By Ian James | Arizona Republic
ST. JOHNS, Arizona — Kevin McFee looked out across the grasslands on his ranch, where a pair of cows grazed in the distance among the sagebrush and juniper trees.
Usually this time of year, he’ll see tall dark clouds rolling in over the pasture. Arriving with thunder and lightning, the storms douse the land and nourish the grasses. When the monsoon rains come, the grasses will turn so green, McFee said that “it almost hurts your eyes.”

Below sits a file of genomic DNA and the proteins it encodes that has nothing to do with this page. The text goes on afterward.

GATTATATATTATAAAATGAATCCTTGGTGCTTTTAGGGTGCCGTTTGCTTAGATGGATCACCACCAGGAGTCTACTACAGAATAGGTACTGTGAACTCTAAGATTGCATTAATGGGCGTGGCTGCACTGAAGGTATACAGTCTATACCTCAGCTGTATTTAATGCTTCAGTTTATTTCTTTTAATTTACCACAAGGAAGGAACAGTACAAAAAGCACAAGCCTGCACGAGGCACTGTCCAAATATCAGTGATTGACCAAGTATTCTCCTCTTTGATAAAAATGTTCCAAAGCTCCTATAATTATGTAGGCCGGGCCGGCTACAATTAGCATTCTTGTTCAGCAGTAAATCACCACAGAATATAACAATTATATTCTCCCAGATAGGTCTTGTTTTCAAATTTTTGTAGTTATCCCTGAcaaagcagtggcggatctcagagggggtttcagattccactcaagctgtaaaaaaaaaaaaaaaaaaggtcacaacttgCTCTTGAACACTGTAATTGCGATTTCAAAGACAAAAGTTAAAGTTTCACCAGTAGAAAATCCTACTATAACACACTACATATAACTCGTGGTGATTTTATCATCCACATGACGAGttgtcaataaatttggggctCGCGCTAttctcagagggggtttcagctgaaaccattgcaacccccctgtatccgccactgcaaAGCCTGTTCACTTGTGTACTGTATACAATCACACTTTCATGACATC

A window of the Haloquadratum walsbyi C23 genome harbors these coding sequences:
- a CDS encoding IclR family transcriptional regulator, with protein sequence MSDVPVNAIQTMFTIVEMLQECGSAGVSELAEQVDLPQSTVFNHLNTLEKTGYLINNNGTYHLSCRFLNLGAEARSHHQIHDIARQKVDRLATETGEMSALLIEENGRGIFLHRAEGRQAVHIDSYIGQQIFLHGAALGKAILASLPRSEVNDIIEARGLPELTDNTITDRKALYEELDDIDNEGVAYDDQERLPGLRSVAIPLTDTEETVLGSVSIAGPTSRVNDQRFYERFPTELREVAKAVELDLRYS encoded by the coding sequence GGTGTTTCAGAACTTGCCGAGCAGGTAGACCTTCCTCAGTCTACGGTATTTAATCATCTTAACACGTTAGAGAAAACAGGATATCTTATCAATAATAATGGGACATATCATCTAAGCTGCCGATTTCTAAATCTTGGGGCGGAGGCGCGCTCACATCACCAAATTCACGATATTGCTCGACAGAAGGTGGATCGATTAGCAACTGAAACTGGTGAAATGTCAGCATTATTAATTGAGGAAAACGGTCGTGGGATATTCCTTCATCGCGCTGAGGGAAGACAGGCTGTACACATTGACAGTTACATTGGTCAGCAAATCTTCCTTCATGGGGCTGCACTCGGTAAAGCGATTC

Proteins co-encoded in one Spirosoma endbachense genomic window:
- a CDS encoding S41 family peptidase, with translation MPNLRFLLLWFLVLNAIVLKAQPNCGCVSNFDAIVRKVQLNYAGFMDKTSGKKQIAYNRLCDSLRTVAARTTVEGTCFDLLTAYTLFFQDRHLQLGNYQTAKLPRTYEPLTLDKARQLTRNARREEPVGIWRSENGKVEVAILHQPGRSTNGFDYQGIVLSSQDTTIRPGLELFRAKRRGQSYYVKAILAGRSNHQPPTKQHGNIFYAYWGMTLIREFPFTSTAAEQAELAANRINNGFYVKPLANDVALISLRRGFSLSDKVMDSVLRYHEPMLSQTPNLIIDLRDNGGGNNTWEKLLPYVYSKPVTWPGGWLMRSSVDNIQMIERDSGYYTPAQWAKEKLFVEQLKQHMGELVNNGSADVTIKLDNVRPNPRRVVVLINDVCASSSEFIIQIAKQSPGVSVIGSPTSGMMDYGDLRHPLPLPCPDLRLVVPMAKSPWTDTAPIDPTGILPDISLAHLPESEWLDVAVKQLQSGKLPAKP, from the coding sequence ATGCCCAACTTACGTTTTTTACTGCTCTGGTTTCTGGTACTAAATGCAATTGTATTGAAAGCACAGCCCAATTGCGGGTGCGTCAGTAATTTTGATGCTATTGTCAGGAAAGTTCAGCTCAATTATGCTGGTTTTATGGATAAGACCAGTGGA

But this year, the monsoon hasn’t come. The summer has brought just a few sprinkles and unrelenting blue skies. The rangelands across eastern Arizona have been left parched.
McFee looked down at the dusty ground and touched the toe of his boot to a tuft of golden-brown grass, which was shriveled to a crisp.
“It’s pretty burned and dry,” McFee said. “This is the stuff that needs to grow in the warm season.”
He and other ranchers count on grasses like sacaton and black grama to fatten up their cows during the summer. And for these grasses to grow, they need summer rains.
As the monsoon storms have failed to materialize, much of Arizona has baked in one of the driest summers on record.